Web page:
This page covers the basics of stimulants, stimulant use disorder, and treatments that might work for you.
Stimulants cause the brain to release chemicals that speed up heart rate, boost energy, and produce strong feelings of pleasure and excitement. Stimulants include cocaine, methamphetamine, MDMA (“ecstasy”), and some prescription medications (e.g., Adderall, Ritalin). Learn more about stimulants here.
Taking large doses of stimulants or using them for a long time can also lead to serious mental health problems such as paranoia, anxiety, and psychosis. It can also lead to an overdose (often called “overamping”) that can involve very high body heat/heat stroke, heart failure, seizure, or stroke.
A stimulant overdose can be fatal. Learn more about stimulant overdose here.
Stimulant use disorder is a condition where someone continues to use stimulants even when that drug use causes serious problems. Often, a person may try many times to stop but cannot. Like other substance use disorders, stimulant use disorder affects a person’s body, mind, and social connections. If someone has these symptoms, they may be diagnosed with stimulant use disorder:
- Increased tolerance (needing more drug to get the same effect)
- Withdrawal symptoms when use stops
- Serious health problems from using (e.g., heart problems, abscesses, tooth loss)
- Strong craving or urge to use stimulants
- Spending large amounts of time thinking about, finding, and using stimulants
- Using more than planned
- Desire and attempts to stop, but with no success
- Problems with friends, loved ones, home, school, or work
- Using drugs in high-risk situations
- Giving up other activities because of use
There are several treatment approaches that can help people quit or cut back on their stimulant use. Treatment happens in many places, such as: a medical clinic, a mental health program, or inpatient or outpatient addiction treatment programs.
Different places offer different treatment approaches. Be sure to ask what treatments are available at when you choose where to great treatment.
Counseling and behavior change treatments
Counseling and other treatments that focus on behavior are currently the most effective treatments. These include:
- Contingency management
- Motivational interviewing
- Cognitive behavioral therapy
- Community reinforcement approach
In Contingency Management a person gets small rewards for reaching goals. For example, a person might get a small gift card for showing up for a clinic visit or get a chance to win a bigger prize for a urine drug test that shows no recent drug use. Research shows that contingency management is one of the most effective treatments for stimulant use disorder (Ronsley et al., 2020).
In Motivational Interviewing, a counselor helps a person identify changes they might want to make and the motivation and fears they have about that change. Working together, they explore why a person uses stimulants, why they might want to change (or why they’re unsure), and how a person might make changes successfully.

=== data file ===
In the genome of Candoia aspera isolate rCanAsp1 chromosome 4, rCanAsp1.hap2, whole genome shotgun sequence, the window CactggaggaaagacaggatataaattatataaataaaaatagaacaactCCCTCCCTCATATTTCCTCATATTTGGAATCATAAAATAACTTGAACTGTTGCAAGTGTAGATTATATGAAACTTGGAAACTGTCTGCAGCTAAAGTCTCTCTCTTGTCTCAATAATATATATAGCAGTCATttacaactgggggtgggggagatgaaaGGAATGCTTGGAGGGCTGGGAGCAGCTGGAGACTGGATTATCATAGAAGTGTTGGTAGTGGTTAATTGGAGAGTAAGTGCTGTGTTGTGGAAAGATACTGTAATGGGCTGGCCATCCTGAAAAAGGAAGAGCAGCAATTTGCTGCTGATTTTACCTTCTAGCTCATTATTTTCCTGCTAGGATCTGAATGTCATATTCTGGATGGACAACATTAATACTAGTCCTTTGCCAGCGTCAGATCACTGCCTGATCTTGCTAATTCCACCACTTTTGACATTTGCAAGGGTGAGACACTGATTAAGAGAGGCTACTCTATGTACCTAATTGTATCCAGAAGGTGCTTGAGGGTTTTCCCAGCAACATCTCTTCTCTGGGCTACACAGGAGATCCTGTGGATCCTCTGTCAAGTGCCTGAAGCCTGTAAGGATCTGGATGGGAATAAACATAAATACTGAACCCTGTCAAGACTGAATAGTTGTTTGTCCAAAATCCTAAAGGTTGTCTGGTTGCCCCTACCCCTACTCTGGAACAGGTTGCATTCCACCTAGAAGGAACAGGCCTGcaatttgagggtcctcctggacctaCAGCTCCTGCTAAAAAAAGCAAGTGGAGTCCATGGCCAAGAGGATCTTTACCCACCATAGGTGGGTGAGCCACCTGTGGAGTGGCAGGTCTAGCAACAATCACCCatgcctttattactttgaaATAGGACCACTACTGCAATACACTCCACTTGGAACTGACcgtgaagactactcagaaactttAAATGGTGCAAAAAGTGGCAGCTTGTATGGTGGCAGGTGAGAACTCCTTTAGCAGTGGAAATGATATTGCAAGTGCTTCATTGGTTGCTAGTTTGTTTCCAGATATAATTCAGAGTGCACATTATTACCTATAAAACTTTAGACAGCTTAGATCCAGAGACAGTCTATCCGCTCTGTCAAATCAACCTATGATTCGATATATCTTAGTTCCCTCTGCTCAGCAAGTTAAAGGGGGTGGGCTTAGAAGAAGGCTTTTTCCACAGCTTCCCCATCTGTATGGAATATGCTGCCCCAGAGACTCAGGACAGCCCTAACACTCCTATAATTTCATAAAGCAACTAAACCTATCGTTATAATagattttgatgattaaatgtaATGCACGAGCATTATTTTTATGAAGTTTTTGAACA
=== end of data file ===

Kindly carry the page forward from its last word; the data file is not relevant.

Cognitive Behavioral Therapy (CBT) helps identify patterns of thoughts, behaviors, and emotions. People learn skills to change unhelpful patterns, cope with cravings, or problem solve “high risk” situations to use.
Community Reinforcement Approach helps increase positive activities that compete with drug use. Similar to CBT, it helps a person build skills to cope, problem solve, and improve relationships.
Mental health counseling can help with issues such as depression, anxiety, trauma, and other issues that are often seen with stimulant use. Learn more about different types of counseling here.
Medications for stimulant use disorder
There are still no FDA-approved medications to treat stimulant use disorder. There is some evidence, however, that some mental health medications can be helpful for some people. These medications may not be right or helpful for everyone, so talk to your health care provider.
Withdrawal management (“detox”)
Some people need a structured break from stimulants for a few days to get through early withdrawal. While this can help the brain and body start to work better, detox is not considered “treatment.” Most people will need ongoing help to cope with cravings and learn new behaviors
Other approaches to help people
Some people use stimulants to help them manage other areas of their life. Addressing those challenges or needs could help reduce stimulant use. For example, someone may want help with:
- Connecting with others/finding community
- 12-step support (e.g., Crystal Meth Anonymous)
- Health issues
There is also some evidence that exercise can help reduce stimulant use and improve health.
Treatment of Stimulant Use Disorders, a guide from SAMHSA
Recovery Research Institute has info about recovery from many substances, including stimulants
Cracks in the ice, an Australian website with information on methamphetamine
Treatment of Stimulant Use Disorder: A Systematic Review of Reviews, Ronsley et al 2020